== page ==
• Ethical Considerations: Passive euthanasia is often considered more ethically acceptable by some because it doesn’t involve a direct act to cause death but rather respects the natural course of the disease or condition.

Euthanasia as clinical practice in India

euthanasia remains a complex and highly debated issue in India, and its practice is not legally established as a clinical practice. In India, the legal framework surrounding euthanasia primarily revolves around two cases:

  1. Passive Euthanasia: In March 2018, the Supreme Court of India passed a landmark judgment recognizing the concept of passive euthanasia. It allowed individuals, in specific situations and under strict guidelines, to refuse life-sustaining medical treatment. This decision established the need for living wills and advanced directives, where individuals can express their wishes regarding end-of-life care.
  2. Active Euthanasia: active euthanasia, where a person intentionally takes action to end another person’s life with their consent, remains illegal in India. There have been debates and discussions about the possibility of legalizing active euthanasia in certain circumstances, but no such law had been enacted by the Indian Parliament at that time.

Difference between passive euthanasia and suicide

Passive euthanasia as of allowed in India is different from suicide on the basis of

Passive euthanasia is the intentional withholding or removal of life-sustaining treatment or medical procedures in order to allow a terminally sick or suffering individual to die naturally. The primary goal is to alleviate suffering rather than immediately cause death.

Passive euthanasia often necessitates the cooperation of medical personnel and may entail decisions to cease artificial life support, such as ventilators or feeding tubes, or to withhold certain therapies.

Consent: In cases of passive euthanasia, the decision to withhold or discontinue treatment may be taken by the patient (if competent and has voiced their wishes) or by family members or legal guardians.

Ethical Considerations: Some view passive euthanasia to be more ethically acceptable because it respects the natural course of the sickness or condition and the purpose is to alleviate suffering rather than directly cause death.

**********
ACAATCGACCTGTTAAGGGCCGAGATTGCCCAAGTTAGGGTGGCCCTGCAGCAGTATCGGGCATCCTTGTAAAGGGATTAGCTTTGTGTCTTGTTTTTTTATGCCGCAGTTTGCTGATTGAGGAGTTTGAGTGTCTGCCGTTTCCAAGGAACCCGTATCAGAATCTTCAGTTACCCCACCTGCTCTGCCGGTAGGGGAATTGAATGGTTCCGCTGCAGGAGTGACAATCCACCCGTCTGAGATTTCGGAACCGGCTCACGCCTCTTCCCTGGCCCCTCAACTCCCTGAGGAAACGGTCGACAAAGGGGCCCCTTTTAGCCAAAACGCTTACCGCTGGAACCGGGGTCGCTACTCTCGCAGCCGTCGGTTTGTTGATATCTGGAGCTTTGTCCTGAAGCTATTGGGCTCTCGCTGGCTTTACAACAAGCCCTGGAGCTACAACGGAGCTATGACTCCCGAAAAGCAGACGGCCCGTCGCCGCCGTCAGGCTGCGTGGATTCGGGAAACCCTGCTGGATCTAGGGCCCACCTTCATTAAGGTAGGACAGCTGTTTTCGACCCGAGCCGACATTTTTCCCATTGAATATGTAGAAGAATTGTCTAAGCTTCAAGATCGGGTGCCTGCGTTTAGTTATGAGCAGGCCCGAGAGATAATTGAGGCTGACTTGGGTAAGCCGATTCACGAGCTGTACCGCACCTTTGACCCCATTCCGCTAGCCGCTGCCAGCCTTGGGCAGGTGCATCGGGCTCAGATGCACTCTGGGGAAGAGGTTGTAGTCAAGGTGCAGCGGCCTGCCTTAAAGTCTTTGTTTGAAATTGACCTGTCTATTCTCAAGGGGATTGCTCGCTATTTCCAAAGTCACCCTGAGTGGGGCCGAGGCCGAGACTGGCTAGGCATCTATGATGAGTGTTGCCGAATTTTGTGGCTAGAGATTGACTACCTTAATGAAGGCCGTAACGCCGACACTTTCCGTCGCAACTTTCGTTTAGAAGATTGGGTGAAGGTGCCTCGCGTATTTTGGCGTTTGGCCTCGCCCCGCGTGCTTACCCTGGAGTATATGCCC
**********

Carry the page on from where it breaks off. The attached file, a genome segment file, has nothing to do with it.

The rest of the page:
and while for suicide things are different in their own way

Suicide is defined as the purposeful taking of one’s own life. The primary goal of suicide is to willingly end one’s own life.

Suicide is an independent act in which an individual kills themselves using numerous techniques or means (such as poisoning, hanging, or self-inflicted injuries).

Suicide does not require consent or the involvement of medical personnel. It is a personal decision made by the individual, which is frequently motivated by emotional, psychological, or personal factors.

Suicide is widely regarded as a terrible and distressing event, and it involves difficult ethical and moral issues. Suicide is viewed as a mental health issue in many civilizations and cultures, and efforts are made to prevent it through intervention and support.

Conclusion

The act of ending the life of a terminally sick individual who is in excruciating agony and misery is known as euthanasia. It alleviates long-term suffering and allows people to die with dignity.

Advocates believe that it is consistent with the fundamental value of an individual’s freedom of choice and the right to live in dignity, which is established in Article 21 of the Indian Constitution.

They argue that since passive euthanasia is legal, active euthanasia should be legal as well, especially when patients are in excruciating pain and would prefer a painless death to prolonged suffering.

But its goal is altruistic and beneficial because it is an act of painlessly killing individuals who are suffering from terrible and incurable ailments. So the goal here is to help rather than to damage, and it shall be allowed rather than making it such a hard legal obstacle to cross when already the person is in so much agony.